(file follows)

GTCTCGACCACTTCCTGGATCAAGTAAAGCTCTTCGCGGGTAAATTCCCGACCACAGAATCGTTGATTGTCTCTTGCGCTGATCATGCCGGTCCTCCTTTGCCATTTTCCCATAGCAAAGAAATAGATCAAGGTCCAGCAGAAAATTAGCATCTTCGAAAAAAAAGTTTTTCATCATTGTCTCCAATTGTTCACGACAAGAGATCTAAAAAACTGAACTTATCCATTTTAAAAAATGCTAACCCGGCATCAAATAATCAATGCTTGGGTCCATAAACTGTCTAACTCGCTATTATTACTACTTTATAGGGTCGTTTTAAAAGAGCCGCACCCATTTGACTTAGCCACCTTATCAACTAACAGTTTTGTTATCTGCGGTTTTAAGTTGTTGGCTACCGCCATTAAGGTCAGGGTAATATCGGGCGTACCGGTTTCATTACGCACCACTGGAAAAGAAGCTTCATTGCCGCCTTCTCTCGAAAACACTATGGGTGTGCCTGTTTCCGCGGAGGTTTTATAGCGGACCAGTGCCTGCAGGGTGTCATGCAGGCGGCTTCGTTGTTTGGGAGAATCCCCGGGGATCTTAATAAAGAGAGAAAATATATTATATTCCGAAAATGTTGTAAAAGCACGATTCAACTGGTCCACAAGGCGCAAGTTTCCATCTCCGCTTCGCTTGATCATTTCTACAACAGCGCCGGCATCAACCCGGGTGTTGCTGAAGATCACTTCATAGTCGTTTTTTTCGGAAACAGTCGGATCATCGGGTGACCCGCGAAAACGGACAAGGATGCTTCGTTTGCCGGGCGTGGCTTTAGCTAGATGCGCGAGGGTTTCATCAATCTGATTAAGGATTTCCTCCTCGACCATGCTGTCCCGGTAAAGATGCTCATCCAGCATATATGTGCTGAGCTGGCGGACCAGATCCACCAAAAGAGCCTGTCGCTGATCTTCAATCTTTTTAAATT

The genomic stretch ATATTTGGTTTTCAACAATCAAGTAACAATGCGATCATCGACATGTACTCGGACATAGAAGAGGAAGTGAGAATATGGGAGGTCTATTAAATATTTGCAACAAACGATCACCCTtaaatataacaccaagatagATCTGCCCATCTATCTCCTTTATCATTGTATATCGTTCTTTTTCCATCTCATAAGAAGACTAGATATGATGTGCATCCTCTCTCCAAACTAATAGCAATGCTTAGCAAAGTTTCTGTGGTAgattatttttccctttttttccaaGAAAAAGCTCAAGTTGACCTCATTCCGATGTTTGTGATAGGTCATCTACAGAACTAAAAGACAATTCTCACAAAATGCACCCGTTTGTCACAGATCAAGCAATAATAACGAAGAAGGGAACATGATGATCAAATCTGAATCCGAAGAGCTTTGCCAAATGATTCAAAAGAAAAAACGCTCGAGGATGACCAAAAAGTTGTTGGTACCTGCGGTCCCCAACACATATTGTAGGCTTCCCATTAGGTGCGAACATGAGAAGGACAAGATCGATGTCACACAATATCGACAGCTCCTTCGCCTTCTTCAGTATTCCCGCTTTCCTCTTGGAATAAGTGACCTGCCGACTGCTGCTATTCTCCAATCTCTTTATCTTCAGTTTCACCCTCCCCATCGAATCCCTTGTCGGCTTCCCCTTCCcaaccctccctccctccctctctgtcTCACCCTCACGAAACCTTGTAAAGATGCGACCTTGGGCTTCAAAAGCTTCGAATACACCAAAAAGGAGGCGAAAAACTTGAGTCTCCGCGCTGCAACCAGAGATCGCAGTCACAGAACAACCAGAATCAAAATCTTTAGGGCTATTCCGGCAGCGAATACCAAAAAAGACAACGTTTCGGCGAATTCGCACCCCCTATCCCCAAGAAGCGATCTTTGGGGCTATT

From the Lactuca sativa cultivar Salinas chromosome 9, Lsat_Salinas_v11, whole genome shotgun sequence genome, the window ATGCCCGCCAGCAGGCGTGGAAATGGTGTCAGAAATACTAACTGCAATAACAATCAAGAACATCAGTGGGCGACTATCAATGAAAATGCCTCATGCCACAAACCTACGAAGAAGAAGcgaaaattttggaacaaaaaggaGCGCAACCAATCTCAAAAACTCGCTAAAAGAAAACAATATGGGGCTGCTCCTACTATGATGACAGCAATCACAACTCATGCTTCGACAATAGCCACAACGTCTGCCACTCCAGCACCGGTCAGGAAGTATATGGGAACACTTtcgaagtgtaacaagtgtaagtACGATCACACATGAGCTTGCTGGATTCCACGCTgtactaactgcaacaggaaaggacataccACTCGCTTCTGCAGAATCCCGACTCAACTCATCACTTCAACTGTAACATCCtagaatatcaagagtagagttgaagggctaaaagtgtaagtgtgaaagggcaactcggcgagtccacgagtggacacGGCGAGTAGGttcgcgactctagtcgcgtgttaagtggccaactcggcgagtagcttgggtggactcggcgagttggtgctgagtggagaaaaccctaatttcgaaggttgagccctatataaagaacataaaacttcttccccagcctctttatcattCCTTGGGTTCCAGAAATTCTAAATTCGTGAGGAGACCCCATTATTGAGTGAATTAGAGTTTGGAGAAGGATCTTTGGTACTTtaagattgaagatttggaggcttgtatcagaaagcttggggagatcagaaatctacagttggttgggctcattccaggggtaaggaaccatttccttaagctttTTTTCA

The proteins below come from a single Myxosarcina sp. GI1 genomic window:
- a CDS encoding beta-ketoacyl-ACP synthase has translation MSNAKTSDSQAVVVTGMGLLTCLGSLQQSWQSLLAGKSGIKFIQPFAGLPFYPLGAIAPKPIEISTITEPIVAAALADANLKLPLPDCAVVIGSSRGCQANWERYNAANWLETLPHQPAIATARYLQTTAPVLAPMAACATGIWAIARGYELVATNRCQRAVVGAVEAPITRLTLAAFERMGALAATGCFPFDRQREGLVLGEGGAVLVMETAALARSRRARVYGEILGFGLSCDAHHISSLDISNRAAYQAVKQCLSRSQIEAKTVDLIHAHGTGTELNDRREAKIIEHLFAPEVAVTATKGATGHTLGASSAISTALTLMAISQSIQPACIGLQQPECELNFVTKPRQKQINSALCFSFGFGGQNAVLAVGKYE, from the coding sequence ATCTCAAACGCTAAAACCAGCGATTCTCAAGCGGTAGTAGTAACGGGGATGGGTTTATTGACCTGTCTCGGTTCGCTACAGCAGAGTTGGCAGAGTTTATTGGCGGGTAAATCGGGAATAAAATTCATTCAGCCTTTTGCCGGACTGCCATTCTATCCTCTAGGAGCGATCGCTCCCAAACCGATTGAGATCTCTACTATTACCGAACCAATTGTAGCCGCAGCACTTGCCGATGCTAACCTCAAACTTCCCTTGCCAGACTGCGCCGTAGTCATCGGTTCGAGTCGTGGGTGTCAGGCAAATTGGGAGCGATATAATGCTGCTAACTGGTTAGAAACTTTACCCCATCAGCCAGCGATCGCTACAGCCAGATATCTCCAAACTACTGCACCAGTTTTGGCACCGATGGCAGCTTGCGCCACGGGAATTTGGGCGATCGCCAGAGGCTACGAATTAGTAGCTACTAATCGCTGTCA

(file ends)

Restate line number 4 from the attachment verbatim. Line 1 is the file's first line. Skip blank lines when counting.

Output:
The proteins below come from a single Myxosarcina sp. GI1 genomic window: